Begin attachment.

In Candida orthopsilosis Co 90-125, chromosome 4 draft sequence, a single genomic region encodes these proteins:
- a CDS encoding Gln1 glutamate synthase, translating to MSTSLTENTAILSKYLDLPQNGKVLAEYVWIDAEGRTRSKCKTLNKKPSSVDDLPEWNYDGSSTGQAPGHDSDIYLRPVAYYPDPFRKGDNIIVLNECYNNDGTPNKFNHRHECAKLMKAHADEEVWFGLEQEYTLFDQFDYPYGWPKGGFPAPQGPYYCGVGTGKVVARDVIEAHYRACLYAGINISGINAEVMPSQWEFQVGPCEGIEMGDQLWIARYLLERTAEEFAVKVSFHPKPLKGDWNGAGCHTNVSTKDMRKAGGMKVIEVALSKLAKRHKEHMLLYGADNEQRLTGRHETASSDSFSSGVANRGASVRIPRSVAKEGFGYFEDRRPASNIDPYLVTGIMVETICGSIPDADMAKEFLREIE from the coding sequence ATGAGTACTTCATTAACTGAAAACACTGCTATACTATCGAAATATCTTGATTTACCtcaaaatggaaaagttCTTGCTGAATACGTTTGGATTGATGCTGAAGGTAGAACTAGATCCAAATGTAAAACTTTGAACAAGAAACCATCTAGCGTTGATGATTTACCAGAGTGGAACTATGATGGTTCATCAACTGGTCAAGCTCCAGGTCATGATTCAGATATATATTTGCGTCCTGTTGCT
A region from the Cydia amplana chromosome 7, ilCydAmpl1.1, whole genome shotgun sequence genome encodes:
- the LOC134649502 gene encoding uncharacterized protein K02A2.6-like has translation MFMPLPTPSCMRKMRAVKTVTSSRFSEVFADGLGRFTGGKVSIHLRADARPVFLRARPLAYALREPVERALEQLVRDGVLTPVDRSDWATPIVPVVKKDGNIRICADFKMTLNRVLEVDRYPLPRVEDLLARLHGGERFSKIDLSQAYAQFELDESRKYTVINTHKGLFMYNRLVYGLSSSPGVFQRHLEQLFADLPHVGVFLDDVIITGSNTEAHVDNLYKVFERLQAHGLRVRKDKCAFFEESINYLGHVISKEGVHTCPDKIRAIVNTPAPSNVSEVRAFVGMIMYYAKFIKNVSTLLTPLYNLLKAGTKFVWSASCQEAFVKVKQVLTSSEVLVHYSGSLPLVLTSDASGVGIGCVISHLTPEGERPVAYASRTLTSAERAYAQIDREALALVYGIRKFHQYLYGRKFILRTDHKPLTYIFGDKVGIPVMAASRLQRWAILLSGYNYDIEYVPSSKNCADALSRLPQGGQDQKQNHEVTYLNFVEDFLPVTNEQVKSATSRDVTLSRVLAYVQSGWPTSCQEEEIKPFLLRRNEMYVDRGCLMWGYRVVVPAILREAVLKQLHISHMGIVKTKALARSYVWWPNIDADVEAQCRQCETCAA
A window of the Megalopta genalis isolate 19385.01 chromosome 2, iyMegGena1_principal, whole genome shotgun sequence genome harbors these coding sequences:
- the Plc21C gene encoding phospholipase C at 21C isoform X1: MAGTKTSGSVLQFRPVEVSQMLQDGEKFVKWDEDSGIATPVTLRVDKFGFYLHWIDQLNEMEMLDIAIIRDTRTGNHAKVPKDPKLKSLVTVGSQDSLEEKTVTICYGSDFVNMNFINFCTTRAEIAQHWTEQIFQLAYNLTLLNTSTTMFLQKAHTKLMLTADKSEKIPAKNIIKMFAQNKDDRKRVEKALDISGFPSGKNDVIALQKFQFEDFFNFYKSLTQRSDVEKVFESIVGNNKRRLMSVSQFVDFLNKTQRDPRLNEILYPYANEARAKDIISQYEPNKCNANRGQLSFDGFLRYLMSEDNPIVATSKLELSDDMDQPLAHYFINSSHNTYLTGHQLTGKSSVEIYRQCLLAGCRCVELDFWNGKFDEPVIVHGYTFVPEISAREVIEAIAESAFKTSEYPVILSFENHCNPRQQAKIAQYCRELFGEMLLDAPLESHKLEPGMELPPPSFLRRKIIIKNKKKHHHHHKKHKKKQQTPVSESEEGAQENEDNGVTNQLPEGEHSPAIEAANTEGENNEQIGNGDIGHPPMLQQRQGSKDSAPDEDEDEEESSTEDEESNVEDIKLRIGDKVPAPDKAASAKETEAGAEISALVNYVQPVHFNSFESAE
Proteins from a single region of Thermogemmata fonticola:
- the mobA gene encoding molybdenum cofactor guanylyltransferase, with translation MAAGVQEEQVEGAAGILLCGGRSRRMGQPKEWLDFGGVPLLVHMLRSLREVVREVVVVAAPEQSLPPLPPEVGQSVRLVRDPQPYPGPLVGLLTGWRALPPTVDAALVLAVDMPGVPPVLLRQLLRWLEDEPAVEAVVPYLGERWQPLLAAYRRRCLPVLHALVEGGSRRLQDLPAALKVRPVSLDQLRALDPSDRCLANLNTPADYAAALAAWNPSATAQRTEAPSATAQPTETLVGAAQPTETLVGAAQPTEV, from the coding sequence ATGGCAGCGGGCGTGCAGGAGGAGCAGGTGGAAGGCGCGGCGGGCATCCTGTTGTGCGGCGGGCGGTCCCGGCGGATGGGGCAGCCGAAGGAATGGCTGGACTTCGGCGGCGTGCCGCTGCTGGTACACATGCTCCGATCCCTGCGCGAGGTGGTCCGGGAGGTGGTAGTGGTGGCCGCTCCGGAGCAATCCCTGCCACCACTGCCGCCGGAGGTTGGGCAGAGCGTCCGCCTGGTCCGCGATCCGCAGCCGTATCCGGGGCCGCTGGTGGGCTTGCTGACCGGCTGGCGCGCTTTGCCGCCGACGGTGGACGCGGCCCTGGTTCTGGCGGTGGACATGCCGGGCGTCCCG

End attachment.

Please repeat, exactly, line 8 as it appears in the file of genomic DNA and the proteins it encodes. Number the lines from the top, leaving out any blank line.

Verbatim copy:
- the mobA gene encoding molybdenum cofactor guanylyltransferase, with translation MAAGVQEEQVEGAAGILLCGGRSRRMGQPKEWLDFGGVPLLVHMLRSLREVVREVVVVAAPEQSLPPLPPEVGQSVRLVRDPQPYPGPLVGLLTGWRALPPTVDAALVLAVDMPGVPPVLLRQLLRWLEDEPAVEAVVPYLGERWQPLLAAYRRRCLPVLHALVEGGSRRLQDLPAALKVRPVSLDQLRALDPSDRCLANLNTPADYAAALAAWNPSATAQRTEAPSATAQPTETLVGAAQPTETLVGAAQPTEV, from the coding sequence ATGGCAGCGGGCGTGCAGGAGGAGCAGGTGGAAGGCGCGGCGGGCATCCTGTTGTGCGGCGGGCGGTCCCGGCGGATGGGGCAGCCGAAGGAATGGCTGGACTTCGGCGGCGTGCCGCTGCTGGTACACATGCTCCGATCCCTGCGCGAGGTGGTCCGGGAGGTGGTAGTGGTGGCCGCTCCGGAGCAATCCCTGCCACCACTGCCGCCGGAGGTTGGGCAGAGCGTCCGCCTGGTCCGCGATCCGCAGCCGTATCCGGGGCCGCTGGTGGGCTTGCTGACCGGCTGGCGCGCTTTGCCGCCGACGGTGGACGCGGCCCTGGTTCTGGCGGTGGACATGCCGGGCGTCCCG